Wisconsin DNR Hoping for Accident Free Turkey Season

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More than 100,000 hunters will take to woods and fields over the next six weeks in pursuit of the wild turkey with 2007 marking the 24th year of modern turkey hunting in Wisconsin.

"Turkey hunting has become the fastest growing outdoor sporting opportunity in the country. Each year, more and more specialized equipment and methods become available for the turkey hunting enthusiasts to try and outwit this quarry," says Chuck Horn, Department of Natural Resources conservation warden supervisor at Dodgeville.

The spring hunting season in Wisconsin runs April 11 through May 20, with the season divided into six 5-day Wednesday through Sunday time periods.

However, as the sport grows, Horn says, so does the possibility of hunting accidents.

"When you consider that a turkey hunter is usually dressed in complete camouflage and makes sounds that imitate his or her target, it is easy to see why hunters need to be safety conscious," notes the warden.

Since the first modern turkey hunting season in 1983, Wisconsin has experienced turkey hunting accidents, including several fatalities. The primary cause is hunters failing to follow one of the key safety rules: be sure of your target and what’s beyond it. The victim was mistaken for game in almost 80 percent of these accidents.

Avoid being a victim

What can a hunter do to avoid being a victim? Horn offers several points to stay safe. First, avoid making gobbler-type calls.

"There are still a few hunters around who try to stalk gobblers, in spite of the fact that it is never successful," says Horn. "By gobbling, a hunter might not only attract a turkey, but he might also attract another hunter."

Another activity to avoid, he says, is sudden movement, "especially if you spot another hunter. Holler, whistle or yell, but don’t wave or call with a turkey call. The other hunter might mistake your movement for a turkey."

Another safety measure is when looking for an area to hunt or call from, it's best to set up with your back to a tree that's at least as wide as your shoulders. This will usually protect a hunter in the event that someone is hunting behind them.

"Wearing a blaze orange hat or coat when you are moving around from one hunting spot to another or back to your vehicle can also make other hunters more aware of your presence," according to Horn.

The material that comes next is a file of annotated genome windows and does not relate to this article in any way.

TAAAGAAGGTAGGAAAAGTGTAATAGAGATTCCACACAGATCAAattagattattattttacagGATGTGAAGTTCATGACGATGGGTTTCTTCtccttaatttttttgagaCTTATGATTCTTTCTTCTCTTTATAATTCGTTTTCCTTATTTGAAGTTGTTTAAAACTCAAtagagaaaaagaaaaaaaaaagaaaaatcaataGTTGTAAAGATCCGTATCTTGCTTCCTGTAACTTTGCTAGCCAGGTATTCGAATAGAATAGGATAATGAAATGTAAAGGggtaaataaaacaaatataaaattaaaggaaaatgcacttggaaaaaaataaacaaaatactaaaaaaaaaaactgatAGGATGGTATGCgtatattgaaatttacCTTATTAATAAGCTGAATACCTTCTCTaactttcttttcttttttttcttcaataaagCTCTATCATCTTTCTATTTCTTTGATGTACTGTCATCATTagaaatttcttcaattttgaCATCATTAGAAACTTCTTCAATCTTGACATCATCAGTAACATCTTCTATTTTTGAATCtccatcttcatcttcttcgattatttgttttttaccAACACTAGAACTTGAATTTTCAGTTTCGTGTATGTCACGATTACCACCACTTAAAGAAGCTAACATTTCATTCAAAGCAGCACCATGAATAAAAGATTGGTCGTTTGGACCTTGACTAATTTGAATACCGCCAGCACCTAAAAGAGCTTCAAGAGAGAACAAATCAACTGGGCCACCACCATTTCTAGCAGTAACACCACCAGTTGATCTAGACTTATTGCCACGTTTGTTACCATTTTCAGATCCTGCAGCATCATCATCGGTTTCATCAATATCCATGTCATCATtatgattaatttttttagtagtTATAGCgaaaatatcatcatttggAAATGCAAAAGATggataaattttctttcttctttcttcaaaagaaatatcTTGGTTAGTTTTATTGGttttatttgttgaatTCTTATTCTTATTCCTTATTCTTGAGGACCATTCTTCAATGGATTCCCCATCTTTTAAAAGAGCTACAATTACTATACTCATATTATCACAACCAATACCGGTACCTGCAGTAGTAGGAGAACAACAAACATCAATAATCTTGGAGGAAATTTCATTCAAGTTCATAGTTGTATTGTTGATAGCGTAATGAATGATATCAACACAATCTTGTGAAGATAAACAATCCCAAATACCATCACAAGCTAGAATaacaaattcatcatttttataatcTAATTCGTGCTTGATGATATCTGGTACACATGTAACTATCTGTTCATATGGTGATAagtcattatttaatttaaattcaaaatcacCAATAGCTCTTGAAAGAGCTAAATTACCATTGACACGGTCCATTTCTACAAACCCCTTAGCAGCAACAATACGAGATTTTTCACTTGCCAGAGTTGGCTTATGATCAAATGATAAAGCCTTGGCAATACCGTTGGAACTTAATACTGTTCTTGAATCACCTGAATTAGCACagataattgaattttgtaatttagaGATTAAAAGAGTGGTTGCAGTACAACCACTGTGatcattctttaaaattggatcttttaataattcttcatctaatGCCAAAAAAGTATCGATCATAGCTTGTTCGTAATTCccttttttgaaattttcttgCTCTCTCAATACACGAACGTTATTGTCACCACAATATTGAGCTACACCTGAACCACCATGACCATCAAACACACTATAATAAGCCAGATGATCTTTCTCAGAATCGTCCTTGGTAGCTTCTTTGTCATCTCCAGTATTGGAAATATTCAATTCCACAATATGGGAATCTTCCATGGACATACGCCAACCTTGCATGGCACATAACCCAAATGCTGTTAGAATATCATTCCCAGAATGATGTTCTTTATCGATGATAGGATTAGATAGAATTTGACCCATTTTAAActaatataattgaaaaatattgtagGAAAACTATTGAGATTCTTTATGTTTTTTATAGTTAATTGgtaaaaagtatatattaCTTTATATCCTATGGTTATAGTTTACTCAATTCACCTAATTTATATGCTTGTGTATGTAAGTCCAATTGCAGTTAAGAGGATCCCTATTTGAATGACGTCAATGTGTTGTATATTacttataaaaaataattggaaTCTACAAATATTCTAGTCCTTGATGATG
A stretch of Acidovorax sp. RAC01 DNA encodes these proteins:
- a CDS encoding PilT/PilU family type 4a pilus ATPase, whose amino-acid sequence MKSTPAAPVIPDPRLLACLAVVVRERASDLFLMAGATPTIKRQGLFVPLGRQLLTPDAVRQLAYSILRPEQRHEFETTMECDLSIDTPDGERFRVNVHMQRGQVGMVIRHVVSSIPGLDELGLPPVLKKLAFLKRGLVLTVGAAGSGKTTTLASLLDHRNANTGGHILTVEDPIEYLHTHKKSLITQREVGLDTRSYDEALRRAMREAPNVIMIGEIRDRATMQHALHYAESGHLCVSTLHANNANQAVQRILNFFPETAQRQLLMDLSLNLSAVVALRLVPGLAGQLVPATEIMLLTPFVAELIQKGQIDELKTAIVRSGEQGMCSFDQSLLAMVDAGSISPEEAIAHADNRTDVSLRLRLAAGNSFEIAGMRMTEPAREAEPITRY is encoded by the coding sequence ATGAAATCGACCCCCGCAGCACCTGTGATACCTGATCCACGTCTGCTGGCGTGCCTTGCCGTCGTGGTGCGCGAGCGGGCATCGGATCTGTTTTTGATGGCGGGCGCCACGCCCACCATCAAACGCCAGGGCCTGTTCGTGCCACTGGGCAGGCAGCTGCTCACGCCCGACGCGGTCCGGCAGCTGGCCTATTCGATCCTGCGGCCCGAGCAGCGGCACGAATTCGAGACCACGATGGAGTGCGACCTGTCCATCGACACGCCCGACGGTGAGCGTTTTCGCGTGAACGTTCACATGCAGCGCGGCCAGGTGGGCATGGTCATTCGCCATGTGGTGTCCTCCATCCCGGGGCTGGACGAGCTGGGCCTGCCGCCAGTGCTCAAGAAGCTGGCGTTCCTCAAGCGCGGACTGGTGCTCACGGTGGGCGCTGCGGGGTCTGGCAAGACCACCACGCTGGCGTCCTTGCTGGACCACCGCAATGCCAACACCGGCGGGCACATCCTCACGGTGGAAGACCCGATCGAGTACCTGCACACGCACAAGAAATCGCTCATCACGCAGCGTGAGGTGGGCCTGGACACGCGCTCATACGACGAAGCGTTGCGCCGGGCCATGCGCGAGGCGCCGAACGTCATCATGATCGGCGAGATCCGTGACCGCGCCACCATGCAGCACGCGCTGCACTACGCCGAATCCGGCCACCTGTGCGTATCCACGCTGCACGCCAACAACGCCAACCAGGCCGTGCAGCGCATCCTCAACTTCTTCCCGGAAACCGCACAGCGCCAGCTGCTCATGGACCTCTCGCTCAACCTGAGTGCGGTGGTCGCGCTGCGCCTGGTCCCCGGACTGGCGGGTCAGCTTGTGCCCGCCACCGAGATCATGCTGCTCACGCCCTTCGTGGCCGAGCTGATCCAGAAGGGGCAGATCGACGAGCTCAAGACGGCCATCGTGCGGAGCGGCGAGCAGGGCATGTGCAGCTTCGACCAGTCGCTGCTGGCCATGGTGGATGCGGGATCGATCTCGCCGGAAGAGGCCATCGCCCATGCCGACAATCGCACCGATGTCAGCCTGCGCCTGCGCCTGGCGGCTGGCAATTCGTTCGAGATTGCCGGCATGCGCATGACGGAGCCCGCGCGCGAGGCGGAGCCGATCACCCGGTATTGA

Horn adds that using something orange also holds true for carrying a turkey you've bagged or a turkey decoy. There are inexpensive blaze orange mesh bags on the market for toting decoys and turkeys that will help identify them as non-targets to another hunter.

Avoid being the shooter in an incident.

To avoid the possibility of shooting another hunter, Horns says "first and foremost," turkey hunters should never assume they are the only hunter in the woods, even if hunting on private property for which they are the only one with permission to hunt. That's because hunters on adjacent land may not be familiar with property boundaries and inadvertently wander across the line. And sadly, not everyone asks a landowner's permission to hunt, points out the warden.

"We had a situation several years ago, where two hunters received permission to hunt the same parcel of land from two brothers who co-owned the property. Neither brother knew the other had given permission to anyone else to hunt and each hunter assumed he was the only one with permission to be there. As one hunter was walking across a field, the other hunter shot him. He lost his sight in one eye from his injuries. The shooter was so sure that he was the only human out there that he thought the other guy was a turkey," Horn says.

Hunters should never shoot at sounds or movement. "Assume that everything you see or hear is another hunter until it is proven otherwise. We've had several accidents where the shooter shot a victim because he heard him calling and thought the victim was a turkey," Horn says.

He emphasizes that hunters should become thoroughly familiar with what a tom turkey looks like and how it should act.

Several years ago, a hunter was adjusting his camouflage head net when another hunter saw this and shot him. When a warden interviewed the shooter, he said thought the victim was a gobbler with its tail feathers fanned out.

"Everyone has heard of buck fever. Unfortunately the same thing can happen to turkey hunters. The mind starts playing tricks on the eyes and makes turkeys out of things that just aren't turkeys. Think safety and have a safer and more enjoyable hunt," added the warden.

Finally, hunters always need to remember the four basic rules of hunter safety:

  • * Treat every firearm as if it were loaded;
  • * Always keep the muzzle pointed in a safe direction;
  • * Keep your finger off the trigger until you are ready to fire; and
  • * Always be sure of your target and what lies beyond it.